Rufino Tamayo, ‘Two People Attacked by Dogs / Dos personas atacados por perras’, n.d., Museum of Latin American Art, Long Beach

"MOLAA AT TWENTY 1996–2016"

Venue: Museum of Latin American Art, Long Beach (2016)

About Rufino Tamayo

Rufino Tamayo, a Mexican artist of Zapotecan Indian descent, combined European painting styles and Mexican folk motifs in his paintings and prints. Tamayo, admired the works of Pablo Picasso, Georges Braque, and Henri Matisse, developed a strong interest in pre-Columbian art while working at the National Museum of Archaeology in Mexico City. He reacted against the political overtones of the Mexican muralists Diego Rivera, David Alfaro Siqueiros, and José Clemente Orozco; instead, he was concerned with form and symbolism, and combining Mexican styles with Cubism and Surrealism. He was also active in the development of Mixografia, a printmaking technique used to create deep textured effects.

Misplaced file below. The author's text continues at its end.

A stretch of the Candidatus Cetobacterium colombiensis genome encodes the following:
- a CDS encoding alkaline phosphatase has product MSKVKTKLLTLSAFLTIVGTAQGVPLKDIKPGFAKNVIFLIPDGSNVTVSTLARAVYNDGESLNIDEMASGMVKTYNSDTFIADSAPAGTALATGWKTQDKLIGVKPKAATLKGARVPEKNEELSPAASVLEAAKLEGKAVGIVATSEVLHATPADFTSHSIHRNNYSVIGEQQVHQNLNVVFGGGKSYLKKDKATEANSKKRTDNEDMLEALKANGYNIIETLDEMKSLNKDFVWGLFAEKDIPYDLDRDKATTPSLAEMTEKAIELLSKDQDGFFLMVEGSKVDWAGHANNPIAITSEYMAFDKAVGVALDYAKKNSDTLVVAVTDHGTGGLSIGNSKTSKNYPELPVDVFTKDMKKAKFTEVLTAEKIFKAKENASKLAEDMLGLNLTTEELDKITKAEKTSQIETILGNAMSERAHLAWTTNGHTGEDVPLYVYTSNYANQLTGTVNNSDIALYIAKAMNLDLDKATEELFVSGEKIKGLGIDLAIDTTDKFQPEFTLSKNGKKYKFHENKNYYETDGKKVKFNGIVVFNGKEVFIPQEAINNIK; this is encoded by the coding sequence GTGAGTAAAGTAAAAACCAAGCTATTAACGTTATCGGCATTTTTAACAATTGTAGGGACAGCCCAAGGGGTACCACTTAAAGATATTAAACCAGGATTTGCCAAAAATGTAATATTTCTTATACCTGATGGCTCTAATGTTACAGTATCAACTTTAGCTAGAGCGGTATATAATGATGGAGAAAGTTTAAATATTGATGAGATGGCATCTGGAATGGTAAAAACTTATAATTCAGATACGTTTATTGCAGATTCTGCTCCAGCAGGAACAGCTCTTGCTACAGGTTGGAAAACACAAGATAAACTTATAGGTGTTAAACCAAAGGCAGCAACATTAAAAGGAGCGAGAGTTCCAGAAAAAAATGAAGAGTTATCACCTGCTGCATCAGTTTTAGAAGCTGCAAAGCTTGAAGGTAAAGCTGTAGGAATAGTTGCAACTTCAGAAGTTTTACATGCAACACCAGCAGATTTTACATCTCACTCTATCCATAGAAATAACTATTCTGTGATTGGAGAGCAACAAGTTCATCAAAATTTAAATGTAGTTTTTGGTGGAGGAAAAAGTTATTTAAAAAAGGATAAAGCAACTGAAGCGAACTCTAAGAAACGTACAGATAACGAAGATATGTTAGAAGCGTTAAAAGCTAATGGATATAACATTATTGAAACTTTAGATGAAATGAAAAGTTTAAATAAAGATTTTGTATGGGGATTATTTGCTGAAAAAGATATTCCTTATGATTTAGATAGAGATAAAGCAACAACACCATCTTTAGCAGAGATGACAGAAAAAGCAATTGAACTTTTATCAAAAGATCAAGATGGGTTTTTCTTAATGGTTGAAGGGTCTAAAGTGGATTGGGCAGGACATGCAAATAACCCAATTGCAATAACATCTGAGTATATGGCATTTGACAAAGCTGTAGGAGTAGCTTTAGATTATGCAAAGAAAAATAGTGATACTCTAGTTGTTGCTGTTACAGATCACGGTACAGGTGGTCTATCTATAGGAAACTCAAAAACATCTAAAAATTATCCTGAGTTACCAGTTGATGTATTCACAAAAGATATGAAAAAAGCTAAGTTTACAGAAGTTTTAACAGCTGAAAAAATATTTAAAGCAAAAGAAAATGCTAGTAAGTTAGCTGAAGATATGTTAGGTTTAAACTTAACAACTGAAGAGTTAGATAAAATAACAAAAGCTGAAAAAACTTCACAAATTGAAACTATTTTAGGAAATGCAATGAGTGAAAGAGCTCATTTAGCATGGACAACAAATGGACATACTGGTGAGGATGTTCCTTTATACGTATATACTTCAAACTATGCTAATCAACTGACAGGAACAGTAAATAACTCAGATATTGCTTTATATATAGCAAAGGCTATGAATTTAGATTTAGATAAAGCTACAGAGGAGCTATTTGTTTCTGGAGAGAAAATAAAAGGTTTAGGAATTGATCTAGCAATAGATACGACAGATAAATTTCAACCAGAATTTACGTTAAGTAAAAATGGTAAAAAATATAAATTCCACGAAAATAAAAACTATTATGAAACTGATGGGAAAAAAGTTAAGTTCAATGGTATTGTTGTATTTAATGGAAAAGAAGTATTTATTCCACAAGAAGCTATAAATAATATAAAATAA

Mexican, 1899-1991, Oaxaca de Juarez, Mexico